I congratulate you on the foundation thus laid for a general System of Education, and hope it presages a superstructure, worthy of the patriotic forecast which has commenced the Work. The best service that can be rendered to a Country, next to that of giving it liberty, is in diffusing the mental improvement equally essential to the preservation, and the enjoyment of the blessing.
James Madison letter to Littleton Dennis Teackle, March 29, 1826; from the Madison Papers at the University of Virginia
No feature in the aspect of our Country is more gratifying, than the increase and variety of Institutions for educating the several ages and classes of the rising generation, and the meritorious patriotism which improving on their most improved forms extends the benefit of them to the sex heretofore, sharing too little of it. Considered as at once the fruits of our free System of Government, and the true means of sustaining and recommending it, such establishments are entitled to the best praise that can be offered.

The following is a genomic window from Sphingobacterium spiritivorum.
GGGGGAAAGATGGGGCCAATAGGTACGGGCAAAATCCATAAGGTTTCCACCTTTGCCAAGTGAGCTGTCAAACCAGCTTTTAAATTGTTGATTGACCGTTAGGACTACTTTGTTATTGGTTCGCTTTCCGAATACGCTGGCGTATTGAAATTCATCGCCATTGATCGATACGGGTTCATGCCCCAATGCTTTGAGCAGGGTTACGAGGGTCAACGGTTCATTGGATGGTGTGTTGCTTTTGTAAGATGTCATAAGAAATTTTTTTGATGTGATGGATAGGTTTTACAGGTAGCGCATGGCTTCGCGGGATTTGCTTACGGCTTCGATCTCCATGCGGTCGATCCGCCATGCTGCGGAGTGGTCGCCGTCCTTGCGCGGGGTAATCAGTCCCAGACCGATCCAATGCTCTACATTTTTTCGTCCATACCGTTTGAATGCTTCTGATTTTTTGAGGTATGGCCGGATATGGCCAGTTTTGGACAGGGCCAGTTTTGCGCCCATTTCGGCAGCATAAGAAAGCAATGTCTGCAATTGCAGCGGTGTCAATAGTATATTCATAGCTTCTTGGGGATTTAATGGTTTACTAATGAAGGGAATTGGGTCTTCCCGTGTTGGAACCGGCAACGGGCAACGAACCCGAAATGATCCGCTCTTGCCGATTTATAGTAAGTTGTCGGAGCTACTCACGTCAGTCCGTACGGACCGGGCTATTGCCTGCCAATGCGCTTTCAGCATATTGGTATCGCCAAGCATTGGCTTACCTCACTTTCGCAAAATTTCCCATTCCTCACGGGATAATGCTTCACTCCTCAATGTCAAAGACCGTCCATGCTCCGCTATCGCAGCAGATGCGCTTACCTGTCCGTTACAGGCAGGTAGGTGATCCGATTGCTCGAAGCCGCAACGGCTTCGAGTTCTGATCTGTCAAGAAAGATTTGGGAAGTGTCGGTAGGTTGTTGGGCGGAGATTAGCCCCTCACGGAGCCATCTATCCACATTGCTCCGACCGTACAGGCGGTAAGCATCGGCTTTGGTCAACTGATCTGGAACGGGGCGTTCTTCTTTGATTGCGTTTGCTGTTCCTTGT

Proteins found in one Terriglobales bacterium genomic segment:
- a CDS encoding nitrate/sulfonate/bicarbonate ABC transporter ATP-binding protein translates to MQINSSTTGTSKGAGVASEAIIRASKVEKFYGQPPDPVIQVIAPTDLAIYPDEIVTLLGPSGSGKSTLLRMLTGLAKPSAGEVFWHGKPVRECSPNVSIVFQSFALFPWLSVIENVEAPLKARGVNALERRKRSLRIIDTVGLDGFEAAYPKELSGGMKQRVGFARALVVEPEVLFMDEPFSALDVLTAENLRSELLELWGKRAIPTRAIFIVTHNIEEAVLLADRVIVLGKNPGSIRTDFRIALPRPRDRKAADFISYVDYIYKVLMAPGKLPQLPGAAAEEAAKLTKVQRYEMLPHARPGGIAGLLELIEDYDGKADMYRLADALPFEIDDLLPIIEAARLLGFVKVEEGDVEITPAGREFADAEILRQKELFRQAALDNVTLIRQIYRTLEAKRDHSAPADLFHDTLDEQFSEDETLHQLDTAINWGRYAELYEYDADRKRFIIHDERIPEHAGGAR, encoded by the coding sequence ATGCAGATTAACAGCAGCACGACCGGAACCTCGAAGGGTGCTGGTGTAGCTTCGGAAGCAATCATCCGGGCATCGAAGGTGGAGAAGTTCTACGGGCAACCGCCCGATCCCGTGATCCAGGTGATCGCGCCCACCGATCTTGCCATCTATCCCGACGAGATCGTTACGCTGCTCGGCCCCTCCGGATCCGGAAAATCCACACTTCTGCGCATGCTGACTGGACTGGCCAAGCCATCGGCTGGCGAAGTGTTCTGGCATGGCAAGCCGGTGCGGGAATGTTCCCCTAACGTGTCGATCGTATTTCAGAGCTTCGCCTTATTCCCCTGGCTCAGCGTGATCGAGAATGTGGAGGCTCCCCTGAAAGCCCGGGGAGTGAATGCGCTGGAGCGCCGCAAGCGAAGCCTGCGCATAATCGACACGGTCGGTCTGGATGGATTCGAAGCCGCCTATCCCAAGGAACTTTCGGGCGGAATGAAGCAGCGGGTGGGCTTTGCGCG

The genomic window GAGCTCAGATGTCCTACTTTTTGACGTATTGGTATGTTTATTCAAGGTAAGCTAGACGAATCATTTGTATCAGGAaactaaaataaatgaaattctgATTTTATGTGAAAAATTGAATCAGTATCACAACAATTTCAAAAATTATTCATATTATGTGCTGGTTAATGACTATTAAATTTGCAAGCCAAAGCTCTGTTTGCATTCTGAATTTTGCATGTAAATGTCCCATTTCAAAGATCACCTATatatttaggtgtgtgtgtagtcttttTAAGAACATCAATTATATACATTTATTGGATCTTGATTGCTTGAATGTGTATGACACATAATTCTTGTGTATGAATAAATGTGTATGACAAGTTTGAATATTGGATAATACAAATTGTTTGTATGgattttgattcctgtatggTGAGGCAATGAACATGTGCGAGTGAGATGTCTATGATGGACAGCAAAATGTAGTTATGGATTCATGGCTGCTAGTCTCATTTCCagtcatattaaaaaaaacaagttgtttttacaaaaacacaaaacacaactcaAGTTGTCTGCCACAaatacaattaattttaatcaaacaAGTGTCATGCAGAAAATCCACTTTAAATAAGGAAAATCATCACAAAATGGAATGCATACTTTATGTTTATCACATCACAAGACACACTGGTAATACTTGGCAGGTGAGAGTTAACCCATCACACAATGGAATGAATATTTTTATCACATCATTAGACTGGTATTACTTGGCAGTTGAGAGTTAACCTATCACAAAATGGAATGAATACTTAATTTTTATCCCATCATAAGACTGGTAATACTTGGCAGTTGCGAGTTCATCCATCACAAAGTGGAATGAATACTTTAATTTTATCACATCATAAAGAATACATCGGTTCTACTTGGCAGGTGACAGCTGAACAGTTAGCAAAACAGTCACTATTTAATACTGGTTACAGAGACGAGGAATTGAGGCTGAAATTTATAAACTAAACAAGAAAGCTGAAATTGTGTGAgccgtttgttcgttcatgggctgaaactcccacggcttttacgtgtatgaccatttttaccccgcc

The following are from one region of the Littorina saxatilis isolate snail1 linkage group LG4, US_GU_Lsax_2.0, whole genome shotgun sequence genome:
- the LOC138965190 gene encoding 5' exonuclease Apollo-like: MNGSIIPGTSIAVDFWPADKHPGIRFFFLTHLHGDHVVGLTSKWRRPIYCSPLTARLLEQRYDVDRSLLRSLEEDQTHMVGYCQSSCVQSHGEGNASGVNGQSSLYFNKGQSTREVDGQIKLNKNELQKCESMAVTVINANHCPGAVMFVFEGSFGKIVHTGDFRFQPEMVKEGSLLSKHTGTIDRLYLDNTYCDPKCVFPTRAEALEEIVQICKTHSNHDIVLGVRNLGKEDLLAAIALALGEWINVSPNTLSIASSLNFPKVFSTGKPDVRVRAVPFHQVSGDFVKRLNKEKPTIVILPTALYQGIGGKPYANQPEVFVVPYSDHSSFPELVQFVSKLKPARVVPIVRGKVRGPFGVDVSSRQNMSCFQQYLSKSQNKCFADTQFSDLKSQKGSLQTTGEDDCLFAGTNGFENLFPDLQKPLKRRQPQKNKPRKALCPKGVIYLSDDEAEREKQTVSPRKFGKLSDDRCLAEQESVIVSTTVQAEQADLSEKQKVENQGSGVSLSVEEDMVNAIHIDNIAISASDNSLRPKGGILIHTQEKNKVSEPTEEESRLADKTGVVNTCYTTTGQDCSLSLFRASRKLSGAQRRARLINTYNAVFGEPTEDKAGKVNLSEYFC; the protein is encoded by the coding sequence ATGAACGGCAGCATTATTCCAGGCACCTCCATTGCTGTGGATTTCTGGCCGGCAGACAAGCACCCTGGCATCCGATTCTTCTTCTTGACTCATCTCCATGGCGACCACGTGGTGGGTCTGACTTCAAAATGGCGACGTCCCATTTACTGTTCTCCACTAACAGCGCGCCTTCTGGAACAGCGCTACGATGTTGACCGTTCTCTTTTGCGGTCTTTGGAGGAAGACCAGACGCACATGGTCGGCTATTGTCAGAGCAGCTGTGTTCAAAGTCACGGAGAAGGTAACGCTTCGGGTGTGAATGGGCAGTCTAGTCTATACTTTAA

James Madison letter to Gulian C. Verplanck, February 14, 1828; from the Madison Papers at the University of Virginia
Both quotes are contained in James Madison’s “Advice to My Country,” edited by David B. Mattern, University Press of Virginia, 1997